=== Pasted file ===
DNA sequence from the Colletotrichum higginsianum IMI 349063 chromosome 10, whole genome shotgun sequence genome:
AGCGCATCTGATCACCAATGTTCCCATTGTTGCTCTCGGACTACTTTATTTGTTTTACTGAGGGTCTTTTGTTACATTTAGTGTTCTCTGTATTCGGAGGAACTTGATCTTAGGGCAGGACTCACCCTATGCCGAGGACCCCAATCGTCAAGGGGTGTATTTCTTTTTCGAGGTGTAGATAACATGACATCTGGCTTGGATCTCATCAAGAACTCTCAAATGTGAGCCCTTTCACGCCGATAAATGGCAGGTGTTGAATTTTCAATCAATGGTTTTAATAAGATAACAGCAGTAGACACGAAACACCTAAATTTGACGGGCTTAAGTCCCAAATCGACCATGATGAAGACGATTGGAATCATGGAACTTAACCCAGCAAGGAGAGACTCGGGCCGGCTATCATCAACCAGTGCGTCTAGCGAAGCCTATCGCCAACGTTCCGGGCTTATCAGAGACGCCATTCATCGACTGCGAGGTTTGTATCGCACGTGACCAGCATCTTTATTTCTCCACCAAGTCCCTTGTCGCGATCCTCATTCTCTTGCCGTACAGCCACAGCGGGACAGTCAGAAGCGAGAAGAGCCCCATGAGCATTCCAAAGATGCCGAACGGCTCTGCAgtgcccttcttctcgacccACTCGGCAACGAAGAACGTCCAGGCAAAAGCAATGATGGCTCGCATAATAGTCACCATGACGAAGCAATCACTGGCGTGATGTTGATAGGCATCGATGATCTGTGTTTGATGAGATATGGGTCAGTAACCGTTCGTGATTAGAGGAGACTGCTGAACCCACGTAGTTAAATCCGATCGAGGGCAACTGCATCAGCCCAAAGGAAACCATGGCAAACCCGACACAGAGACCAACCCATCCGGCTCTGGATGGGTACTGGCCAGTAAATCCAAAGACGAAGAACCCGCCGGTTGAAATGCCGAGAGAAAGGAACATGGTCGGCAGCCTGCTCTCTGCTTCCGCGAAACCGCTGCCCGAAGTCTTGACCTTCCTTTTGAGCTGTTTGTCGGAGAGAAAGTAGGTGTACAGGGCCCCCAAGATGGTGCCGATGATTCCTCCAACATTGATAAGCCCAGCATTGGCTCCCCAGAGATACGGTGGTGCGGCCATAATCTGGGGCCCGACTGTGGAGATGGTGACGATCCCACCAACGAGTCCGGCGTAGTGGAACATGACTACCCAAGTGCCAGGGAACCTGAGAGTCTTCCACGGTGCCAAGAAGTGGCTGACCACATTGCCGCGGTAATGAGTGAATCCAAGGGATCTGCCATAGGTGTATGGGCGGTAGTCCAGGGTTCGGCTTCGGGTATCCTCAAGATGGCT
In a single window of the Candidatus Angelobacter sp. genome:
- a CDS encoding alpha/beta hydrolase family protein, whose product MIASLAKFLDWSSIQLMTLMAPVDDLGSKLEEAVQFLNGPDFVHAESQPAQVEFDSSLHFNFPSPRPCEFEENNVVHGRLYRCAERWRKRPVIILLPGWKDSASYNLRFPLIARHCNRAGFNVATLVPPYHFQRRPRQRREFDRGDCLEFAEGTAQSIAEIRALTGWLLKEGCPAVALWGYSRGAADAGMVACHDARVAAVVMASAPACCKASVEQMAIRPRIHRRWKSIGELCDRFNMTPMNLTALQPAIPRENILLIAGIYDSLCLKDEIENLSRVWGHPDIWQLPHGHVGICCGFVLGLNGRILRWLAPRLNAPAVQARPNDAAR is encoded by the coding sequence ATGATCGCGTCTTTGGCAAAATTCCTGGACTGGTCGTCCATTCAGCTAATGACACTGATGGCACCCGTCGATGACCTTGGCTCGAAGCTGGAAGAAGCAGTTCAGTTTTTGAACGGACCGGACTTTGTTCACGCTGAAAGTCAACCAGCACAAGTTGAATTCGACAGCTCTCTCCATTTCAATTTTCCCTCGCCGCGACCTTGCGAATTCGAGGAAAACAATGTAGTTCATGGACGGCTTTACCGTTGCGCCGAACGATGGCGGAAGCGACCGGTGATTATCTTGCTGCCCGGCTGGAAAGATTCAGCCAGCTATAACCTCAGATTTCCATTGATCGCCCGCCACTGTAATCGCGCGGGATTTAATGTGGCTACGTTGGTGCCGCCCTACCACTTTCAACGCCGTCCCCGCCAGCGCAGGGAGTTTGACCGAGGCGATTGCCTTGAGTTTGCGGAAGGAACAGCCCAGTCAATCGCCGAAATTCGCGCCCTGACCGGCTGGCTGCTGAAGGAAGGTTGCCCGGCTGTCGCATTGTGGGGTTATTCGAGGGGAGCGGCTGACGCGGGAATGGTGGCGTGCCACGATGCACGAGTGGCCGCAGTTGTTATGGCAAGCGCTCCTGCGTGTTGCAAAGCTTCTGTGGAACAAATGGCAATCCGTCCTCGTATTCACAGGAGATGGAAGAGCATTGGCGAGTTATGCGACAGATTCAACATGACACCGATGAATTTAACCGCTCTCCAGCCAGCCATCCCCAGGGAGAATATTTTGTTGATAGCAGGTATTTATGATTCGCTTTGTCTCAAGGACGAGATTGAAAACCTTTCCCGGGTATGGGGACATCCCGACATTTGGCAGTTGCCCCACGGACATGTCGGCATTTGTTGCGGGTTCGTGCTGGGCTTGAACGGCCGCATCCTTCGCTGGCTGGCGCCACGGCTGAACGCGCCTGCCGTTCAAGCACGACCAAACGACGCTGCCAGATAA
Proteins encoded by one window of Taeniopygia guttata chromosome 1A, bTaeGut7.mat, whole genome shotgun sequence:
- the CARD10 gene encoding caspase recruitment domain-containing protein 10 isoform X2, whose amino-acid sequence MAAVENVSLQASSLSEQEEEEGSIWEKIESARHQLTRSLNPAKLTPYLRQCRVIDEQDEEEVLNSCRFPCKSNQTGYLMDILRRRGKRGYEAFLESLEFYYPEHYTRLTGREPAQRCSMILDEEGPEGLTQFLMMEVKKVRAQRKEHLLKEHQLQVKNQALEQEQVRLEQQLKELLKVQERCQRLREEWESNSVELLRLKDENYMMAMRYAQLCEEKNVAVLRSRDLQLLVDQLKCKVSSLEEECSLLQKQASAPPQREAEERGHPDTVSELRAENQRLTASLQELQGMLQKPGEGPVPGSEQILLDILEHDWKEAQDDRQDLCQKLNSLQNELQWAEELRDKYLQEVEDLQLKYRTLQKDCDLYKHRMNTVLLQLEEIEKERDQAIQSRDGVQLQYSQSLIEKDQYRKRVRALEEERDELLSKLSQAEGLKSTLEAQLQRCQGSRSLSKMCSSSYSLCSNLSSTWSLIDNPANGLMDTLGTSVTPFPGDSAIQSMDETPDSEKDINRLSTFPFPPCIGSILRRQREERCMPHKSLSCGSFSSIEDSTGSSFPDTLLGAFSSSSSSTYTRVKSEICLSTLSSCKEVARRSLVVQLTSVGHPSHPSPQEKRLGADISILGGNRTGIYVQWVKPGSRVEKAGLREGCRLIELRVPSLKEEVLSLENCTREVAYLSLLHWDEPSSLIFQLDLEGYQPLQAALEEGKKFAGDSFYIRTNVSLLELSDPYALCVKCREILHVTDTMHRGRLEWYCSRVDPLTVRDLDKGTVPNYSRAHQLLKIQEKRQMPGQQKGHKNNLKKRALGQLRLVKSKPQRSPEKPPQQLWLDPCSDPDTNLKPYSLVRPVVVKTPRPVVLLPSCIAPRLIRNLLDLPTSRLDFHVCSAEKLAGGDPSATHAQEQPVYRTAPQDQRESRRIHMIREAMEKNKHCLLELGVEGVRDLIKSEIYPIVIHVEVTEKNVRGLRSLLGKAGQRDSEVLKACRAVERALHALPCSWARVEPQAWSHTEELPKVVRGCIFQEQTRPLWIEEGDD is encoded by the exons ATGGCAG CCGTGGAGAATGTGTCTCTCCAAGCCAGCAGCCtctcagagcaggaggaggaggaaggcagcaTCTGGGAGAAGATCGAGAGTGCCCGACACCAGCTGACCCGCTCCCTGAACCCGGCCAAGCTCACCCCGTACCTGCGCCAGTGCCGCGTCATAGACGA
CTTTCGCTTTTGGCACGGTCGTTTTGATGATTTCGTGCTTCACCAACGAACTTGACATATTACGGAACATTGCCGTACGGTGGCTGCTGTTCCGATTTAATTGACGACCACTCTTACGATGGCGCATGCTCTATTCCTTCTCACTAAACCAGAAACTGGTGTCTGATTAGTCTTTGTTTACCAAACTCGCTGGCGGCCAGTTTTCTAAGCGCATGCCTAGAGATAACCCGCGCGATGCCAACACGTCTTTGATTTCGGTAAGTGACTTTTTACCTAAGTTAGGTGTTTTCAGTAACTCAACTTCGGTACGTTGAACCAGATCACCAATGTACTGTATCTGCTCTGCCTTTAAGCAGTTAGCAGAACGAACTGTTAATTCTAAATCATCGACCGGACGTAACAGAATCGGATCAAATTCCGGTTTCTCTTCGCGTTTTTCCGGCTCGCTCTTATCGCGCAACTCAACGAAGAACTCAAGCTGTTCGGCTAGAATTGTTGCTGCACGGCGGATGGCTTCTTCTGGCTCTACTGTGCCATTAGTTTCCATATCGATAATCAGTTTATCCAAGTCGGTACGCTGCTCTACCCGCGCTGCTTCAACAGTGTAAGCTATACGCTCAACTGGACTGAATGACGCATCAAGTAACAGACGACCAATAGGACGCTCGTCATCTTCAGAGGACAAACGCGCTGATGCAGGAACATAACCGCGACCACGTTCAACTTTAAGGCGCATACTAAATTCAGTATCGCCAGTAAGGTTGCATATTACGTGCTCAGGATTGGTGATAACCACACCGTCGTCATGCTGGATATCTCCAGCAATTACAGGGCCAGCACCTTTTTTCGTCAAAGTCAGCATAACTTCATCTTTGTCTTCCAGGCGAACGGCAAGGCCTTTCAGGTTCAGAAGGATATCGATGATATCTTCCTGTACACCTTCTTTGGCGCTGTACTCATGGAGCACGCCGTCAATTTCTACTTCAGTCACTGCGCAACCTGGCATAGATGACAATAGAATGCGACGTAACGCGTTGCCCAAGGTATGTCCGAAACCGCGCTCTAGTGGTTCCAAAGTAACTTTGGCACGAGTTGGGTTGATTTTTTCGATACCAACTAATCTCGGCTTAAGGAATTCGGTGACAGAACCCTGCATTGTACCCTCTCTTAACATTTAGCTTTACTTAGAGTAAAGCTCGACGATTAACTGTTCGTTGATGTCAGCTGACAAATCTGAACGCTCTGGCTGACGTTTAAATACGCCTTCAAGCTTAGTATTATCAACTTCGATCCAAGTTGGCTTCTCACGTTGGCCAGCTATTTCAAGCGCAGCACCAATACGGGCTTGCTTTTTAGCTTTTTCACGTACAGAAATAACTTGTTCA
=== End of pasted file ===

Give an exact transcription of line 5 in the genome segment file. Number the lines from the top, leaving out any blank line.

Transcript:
Proteins encoded by one window of Taeniopygia guttata chromosome 1A, bTaeGut7.mat, whole genome shotgun sequence: